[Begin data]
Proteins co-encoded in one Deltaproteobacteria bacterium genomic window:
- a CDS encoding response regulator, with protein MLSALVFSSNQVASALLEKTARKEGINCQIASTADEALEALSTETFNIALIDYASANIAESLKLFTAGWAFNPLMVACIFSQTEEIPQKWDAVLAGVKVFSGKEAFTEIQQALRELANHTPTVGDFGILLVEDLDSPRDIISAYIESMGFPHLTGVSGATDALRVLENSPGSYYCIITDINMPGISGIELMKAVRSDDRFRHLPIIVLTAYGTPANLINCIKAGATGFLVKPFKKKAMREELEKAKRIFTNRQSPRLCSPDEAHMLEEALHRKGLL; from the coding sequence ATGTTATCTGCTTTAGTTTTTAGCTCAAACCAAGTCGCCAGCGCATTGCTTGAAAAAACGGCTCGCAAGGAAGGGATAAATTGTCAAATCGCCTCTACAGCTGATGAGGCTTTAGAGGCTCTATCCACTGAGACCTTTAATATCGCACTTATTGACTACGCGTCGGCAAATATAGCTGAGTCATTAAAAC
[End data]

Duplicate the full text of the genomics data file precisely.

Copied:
Proteins co-encoded in one Deltaproteobacteria bacterium genomic window:
- a CDS encoding response regulator, with protein MLSALVFSSNQVASALLEKTARKEGINCQIASTADEALEALSTETFNIALIDYASANIAESLKLFTAGWAFNPLMVACIFSQTEEIPQKWDAVLAGVKVFSGKEAFTEIQQALRELANHTPTVGDFGILLVEDLDSPRDIISAYIESMGFPHLTGVSGATDALRVLENSPGSYYCIITDINMPGISGIELMKAVRSDDRFRHLPIIVLTAYGTPANLINCIKAGATGFLVKPFKKKAMREELEKAKRIFTNRQSPRLCSPDEAHMLEEALHRKGLL; from the coding sequence ATGTTATCTGCTTTAGTTTTTAGCTCAAACCAAGTCGCCAGCGCATTGCTTGAAAAAACGGCTCGCAAGGAAGGGATAAATTGTCAAATCGCCTCTACAGCTGATGAGGCTTTAGAGGCTCTATCCACTGAGACCTTTAATATCGCACTTATTGACTACGCGTCGGCAAATATAGCTGAGTCATTAAAAC